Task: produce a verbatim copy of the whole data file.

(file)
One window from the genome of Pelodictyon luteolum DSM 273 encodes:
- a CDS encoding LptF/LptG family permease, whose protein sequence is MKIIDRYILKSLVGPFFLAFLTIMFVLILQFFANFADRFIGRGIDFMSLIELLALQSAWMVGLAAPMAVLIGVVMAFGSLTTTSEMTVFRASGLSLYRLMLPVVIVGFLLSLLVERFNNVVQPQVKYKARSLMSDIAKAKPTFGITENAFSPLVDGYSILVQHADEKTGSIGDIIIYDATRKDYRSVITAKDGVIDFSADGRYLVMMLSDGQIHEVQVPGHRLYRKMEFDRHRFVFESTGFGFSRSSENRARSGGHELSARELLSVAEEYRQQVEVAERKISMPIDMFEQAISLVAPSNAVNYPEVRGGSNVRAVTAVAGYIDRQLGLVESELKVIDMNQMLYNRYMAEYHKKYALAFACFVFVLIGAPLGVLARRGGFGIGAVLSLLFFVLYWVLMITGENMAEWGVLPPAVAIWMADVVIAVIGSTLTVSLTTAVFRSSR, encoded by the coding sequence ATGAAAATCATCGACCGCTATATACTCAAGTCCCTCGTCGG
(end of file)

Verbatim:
One window from the genome of Pelodictyon luteolum DSM 273 encodes:
- a CDS encoding LptF/LptG family permease, whose protein sequence is MKIIDRYILKSLVGPFFLAFLTIMFVLILQFFANFADRFIGRGIDFMSLIELLALQSAWMVGLAAPMAVLIGVVMAFGSLTTTSEMTVFRASGLSLYRLMLPVVIVGFLLSLLVERFNNVVQPQVKYKARSLMSDIAKAKPTFGITENAFSPLVDGYSILVQHADEKTGSIGDIIIYDATRKDYRSVITAKDGVIDFSADGRYLVMMLSDGQIHEVQVPGHRLYRKMEFDRHRFVFESTGFGFSRSSENRARSGGHELSARELLSVAEEYRQQVEVAERKISMPIDMFEQAISLVAPSNAVNYPEVRGGSNVRAVTAVAGYIDRQLGLVESELKVIDMNQMLYNRYMAEYHKKYALAFACFVFVLIGAPLGVLARRGGFGIGAVLSLLFFVLYWVLMITGENMAEWGVLPPAVAIWMADVVIAVIGSTLTVSLTTAVFRSSR, encoded by the coding sequence ATGAAAATCATCGACCGCTATATACTCAAGTCCCTCGTCGG